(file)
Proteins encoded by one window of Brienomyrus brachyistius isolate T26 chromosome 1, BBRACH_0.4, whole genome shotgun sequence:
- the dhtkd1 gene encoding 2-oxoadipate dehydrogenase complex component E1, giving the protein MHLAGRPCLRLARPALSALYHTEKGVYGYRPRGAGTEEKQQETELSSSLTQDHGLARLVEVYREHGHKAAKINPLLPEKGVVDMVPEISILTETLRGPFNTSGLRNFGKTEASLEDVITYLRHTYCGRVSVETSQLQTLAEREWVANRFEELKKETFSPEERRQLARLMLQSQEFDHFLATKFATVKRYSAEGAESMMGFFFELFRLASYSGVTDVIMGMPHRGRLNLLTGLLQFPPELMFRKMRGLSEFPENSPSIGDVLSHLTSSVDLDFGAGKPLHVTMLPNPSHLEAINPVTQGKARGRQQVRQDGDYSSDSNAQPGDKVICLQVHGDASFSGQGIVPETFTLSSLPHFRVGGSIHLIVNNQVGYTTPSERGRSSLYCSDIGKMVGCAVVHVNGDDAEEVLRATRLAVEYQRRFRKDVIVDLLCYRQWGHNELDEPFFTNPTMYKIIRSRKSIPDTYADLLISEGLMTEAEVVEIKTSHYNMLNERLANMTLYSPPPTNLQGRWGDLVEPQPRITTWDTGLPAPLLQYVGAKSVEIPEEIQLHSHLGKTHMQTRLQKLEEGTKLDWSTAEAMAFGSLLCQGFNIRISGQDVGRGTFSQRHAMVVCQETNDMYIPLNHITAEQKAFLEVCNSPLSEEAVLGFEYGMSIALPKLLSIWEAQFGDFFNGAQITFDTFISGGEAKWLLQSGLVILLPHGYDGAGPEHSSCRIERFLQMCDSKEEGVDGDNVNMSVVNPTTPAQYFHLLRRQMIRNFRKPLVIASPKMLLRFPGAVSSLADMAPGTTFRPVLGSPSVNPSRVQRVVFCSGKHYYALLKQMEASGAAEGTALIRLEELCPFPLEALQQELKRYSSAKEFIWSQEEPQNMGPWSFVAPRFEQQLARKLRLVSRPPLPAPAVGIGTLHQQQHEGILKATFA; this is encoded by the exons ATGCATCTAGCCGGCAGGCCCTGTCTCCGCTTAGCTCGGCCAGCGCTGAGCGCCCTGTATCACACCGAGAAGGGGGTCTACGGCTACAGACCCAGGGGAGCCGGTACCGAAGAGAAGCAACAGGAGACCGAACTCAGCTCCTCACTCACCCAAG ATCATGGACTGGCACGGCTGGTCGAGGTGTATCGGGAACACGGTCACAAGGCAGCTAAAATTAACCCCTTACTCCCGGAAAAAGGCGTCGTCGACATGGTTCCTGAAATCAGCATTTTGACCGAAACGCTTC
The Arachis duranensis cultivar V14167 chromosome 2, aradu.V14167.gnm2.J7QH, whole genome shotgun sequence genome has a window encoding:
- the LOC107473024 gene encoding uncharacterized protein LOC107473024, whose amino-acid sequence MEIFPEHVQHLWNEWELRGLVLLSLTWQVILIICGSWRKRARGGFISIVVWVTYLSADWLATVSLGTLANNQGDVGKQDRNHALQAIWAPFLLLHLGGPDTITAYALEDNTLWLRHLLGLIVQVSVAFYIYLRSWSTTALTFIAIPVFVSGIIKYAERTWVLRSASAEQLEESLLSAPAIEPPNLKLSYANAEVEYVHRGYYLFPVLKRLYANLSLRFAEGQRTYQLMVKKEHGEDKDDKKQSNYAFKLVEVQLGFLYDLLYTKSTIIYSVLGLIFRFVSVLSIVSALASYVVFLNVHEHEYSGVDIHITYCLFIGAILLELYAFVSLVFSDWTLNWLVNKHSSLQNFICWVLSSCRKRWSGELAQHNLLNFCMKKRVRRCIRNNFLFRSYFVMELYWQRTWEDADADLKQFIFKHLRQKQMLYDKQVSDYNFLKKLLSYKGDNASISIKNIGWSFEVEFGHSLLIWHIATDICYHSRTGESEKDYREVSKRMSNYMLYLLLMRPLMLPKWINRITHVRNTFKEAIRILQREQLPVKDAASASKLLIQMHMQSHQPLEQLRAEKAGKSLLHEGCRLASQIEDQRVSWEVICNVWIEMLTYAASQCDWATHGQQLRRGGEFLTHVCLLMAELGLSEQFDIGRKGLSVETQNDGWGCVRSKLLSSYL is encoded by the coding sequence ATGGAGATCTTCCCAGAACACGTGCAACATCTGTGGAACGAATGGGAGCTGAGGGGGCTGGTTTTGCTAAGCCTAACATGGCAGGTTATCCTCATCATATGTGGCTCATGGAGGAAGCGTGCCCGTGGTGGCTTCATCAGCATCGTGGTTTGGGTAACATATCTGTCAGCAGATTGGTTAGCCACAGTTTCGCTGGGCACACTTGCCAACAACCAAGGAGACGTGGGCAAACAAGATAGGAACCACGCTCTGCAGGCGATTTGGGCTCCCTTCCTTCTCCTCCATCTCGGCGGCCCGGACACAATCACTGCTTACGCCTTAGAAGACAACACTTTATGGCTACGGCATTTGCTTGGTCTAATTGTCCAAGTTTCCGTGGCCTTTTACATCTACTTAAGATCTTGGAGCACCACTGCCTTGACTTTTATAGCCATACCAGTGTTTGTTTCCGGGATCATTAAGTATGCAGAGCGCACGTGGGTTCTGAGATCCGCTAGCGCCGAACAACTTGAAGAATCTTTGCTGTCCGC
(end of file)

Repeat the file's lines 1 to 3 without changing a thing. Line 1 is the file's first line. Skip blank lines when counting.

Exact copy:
Proteins encoded by one window of Brienomyrus brachyistius isolate T26 chromosome 1, BBRACH_0.4, whole genome shotgun sequence:
- the dhtkd1 gene encoding 2-oxoadipate dehydrogenase complex component E1, giving the protein MHLAGRPCLRLARPALSALYHTEKGVYGYRPRGAGTEEKQQETELSSSLTQDHGLARLVEVYREHGHKAAKINPLLPEKGVVDMVPEISILTETLRGPFNTSGLRNFGKTEASLEDVITYLRHTYCGRVSVETSQLQTLAEREWVANRFEELKKETFSPEERRQLARLMLQSQEFDHFLATKFATVKRYSAEGAESMMGFFFELFRLASYSGVTDVIMGMPHRGRLNLLTGLLQFPPELMFRKMRGLSEFPENSPSIGDVLSHLTSSVDLDFGAGKPLHVTMLPNPSHLEAINPVTQGKARGRQQVRQDGDYSSDSNAQPGDKVICLQVHGDASFSGQGIVPETFTLSSLPHFRVGGSIHLIVNNQVGYTTPSERGRSSLYCSDIGKMVGCAVVHVNGDDAEEVLRATRLAVEYQRRFRKDVIVDLLCYRQWGHNELDEPFFTNPTMYKIIRSRKSIPDTYADLLISEGLMTEAEVVEIKTSHYNMLNERLANMTLYSPPPTNLQGRWGDLVEPQPRITTWDTGLPAPLLQYVGAKSVEIPEEIQLHSHLGKTHMQTRLQKLEEGTKLDWSTAEAMAFGSLLCQGFNIRISGQDVGRGTFSQRHAMVVCQETNDMYIPLNHITAEQKAFLEVCNSPLSEEAVLGFEYGMSIALPKLLSIWEAQFGDFFNGAQITFDTFISGGEAKWLLQSGLVILLPHGYDGAGPEHSSCRIERFLQMCDSKEEGVDGDNVNMSVVNPTTPAQYFHLLRRQMIRNFRKPLVIASPKMLLRFPGAVSSLADMAPGTTFRPVLGSPSVNPSRVQRVVFCSGKHYYALLKQMEASGAAEGTALIRLEELCPFPLEALQQELKRYSSAKEFIWSQEEPQNMGPWSFVAPRFEQQLARKLRLVSRPPLPAPAVGIGTLHQQQHEGILKATFA; this is encoded by the exons ATGCATCTAGCCGGCAGGCCCTGTCTCCGCTTAGCTCGGCCAGCGCTGAGCGCCCTGTATCACACCGAGAAGGGGGTCTACGGCTACAGACCCAGGGGAGCCGGTACCGAAGAGAAGCAACAGGAGACCGAACTCAGCTCCTCACTCACCCAAG ATCATGGACTGGCACGGCTGGTCGAGGTGTATCGGGAACACGGTCACAAGGCAGCTAAAATTAACCCCTTACTCCCGGAAAAAGGCGTCGTCGACATGGTTCCTGAAATCAGCATTTTGACCGAAACGCTTC
The Arachis duranensis cultivar V14167 chromosome 2, aradu.V14167.gnm2.J7QH, whole genome shotgun sequence genome has a window encoding: